Alliances between international organizations

GEOSS has been designed to lead to comprehensive, coordinated and sustained observations across many different disciplines, and the benefits of such alliances are already proven.

José Achache

José Achache,
Director of the Secretariat for the Group on EarthObservations

José Achache is a former Director of Earth Observation for the European Space Agency (ESA). While there, he initiated the Global Monitoring for Environment and Security (GMES) program in partnership with the European Commission. The GEO Secretariat was established in May 2005 in Geneva and he became its first director in September 2005.


Getting the facts to set policies

One of the most promising alliances coordinated from Geneva aims to improve disaster prevention, adaptation to global changes and resource management planning. It works through a partnership of countries and organizations gathering observations of the Earth.

Q: How would you describe GEO's main objective?

A: The Group on Earth Observations has been established to coordinate all existing and future Earth observation systems to increase their efficiency and use. In their efforts to control environmental change and reduce disasters through better understanding of how the Earth works as a system, people have developed numerous ways of gathering information: satellites, buoys, seismometers and other devices. These observations of the Earth are transformed through computers and models into forecasts, maps and other decision-support tools.

All these observations systems speak different languages. They use different formats, produce different data and have different reference frames. GEO will get these systems to deliver comprehensive, coordinated and sustained observations that everyone can use - to get these disparate and disconnected systems speaking the same language.

Q: And how will you judge your success?

A: The objective of this 10-year coordination effort among 68 countries, the European Commission and 46 international organizations, including many UN agencies, is to establish what we have named the Global Earth Observation System of Systems (GEOSS). GEOSS will be successful only if the observations and integrated information it makes possible are put to good use, and that in turn means adopting a user focus. The communities that need to use Earth observations range from decision-makers and policy-makers to scientists, industry, reinsurance companies, emergency response specialists, international organizations, non-governmental organizations, the media and the general public.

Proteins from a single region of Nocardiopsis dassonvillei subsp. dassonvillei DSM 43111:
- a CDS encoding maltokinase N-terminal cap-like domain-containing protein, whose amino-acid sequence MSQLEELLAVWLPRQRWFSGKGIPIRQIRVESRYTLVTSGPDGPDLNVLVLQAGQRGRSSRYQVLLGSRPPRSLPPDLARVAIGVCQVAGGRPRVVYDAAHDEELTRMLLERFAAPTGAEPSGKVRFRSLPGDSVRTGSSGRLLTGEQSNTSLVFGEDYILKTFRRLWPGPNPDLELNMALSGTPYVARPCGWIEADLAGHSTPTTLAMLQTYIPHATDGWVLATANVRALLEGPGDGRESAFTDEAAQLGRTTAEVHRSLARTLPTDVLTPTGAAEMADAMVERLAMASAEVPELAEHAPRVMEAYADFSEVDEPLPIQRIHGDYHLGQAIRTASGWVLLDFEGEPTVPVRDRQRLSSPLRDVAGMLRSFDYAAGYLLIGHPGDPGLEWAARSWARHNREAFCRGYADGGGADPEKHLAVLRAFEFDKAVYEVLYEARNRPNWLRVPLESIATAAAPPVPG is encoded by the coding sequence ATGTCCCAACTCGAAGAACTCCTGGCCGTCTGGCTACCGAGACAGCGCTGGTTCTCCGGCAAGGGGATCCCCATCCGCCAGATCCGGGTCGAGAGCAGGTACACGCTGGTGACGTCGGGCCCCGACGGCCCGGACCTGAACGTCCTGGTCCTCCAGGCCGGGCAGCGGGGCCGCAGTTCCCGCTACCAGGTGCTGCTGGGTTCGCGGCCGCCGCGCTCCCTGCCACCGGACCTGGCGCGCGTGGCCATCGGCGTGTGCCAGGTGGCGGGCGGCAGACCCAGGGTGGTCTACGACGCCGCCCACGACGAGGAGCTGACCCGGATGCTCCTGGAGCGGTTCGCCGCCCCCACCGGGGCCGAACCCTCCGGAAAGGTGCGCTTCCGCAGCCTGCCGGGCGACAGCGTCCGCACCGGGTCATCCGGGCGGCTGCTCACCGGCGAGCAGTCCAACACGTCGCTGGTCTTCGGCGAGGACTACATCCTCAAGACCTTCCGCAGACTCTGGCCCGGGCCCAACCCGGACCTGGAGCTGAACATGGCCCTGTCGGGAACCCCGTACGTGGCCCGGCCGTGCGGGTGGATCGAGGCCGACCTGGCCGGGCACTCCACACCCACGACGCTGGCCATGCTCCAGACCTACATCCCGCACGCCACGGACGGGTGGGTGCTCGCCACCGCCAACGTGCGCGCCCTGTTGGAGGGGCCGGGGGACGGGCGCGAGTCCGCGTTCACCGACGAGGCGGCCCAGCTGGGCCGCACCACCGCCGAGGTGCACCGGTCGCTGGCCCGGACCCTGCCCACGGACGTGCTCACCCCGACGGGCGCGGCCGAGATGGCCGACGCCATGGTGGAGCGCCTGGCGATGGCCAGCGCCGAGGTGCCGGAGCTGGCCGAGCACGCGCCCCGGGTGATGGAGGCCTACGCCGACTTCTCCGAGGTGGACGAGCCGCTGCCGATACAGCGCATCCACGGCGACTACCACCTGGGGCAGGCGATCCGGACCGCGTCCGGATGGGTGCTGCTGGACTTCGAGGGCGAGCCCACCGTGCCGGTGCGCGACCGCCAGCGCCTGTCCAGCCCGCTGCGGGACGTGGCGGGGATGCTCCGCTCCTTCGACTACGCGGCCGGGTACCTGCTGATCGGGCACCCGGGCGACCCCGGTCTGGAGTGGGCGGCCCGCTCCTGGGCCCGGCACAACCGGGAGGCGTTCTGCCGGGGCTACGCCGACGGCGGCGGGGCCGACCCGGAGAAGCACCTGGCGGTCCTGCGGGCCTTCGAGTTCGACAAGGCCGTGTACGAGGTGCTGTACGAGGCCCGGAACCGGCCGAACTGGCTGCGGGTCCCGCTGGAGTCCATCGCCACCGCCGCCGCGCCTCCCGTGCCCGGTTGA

Earth observations and integrated information must be put to good use, and that means focusing on the user.

For this reason, we are giving priority to the development of a Web portal open to all this variety of potential users. Because we recognize that not all users will be expert in using modern observation systems, the portal will include training modules and offer the technologies of interactive online software and services that are known as Web 2.0. In parallel, we are of course working on the technical issues of interoperability of systems and data collation.

Q: How does tying these observations together help in sustainable development?

A: This is a key point. The international community recognizes that understanding the Earth system - its weather, climate, oceans, atmosphere, water, land, geodynamics, natural resources, ecosystems, and natural and human-induced hazards - is crucial to enhancing human health, safety and welfare, to alleviating human suffering including poverty, to protecting the global environment, to reducing disaster losses and achieving sustainable development. The Earth is a system of systems. Understanding one process requires observations of many connected phenomena. Conversely, a single observation is needed for many different uses. By recognizing these synergies, GEOSS will deliver more value for money than a series of disparate systems.

Q: It sounds as if GEOSS has a lot to contribute to science...

A: GEOSS can make a critical contribution to our understanding of Earth by enabling scientists to analyze underlying processes, to connect disciplines, to develop models that make it possible to bring together data. In turn, such scientific advances will contribute to sustainable development by improving applications and forecasting systems. This is how GEO will make Earth observations useful to those who need them, whether to improve our understanding or help make better decisions.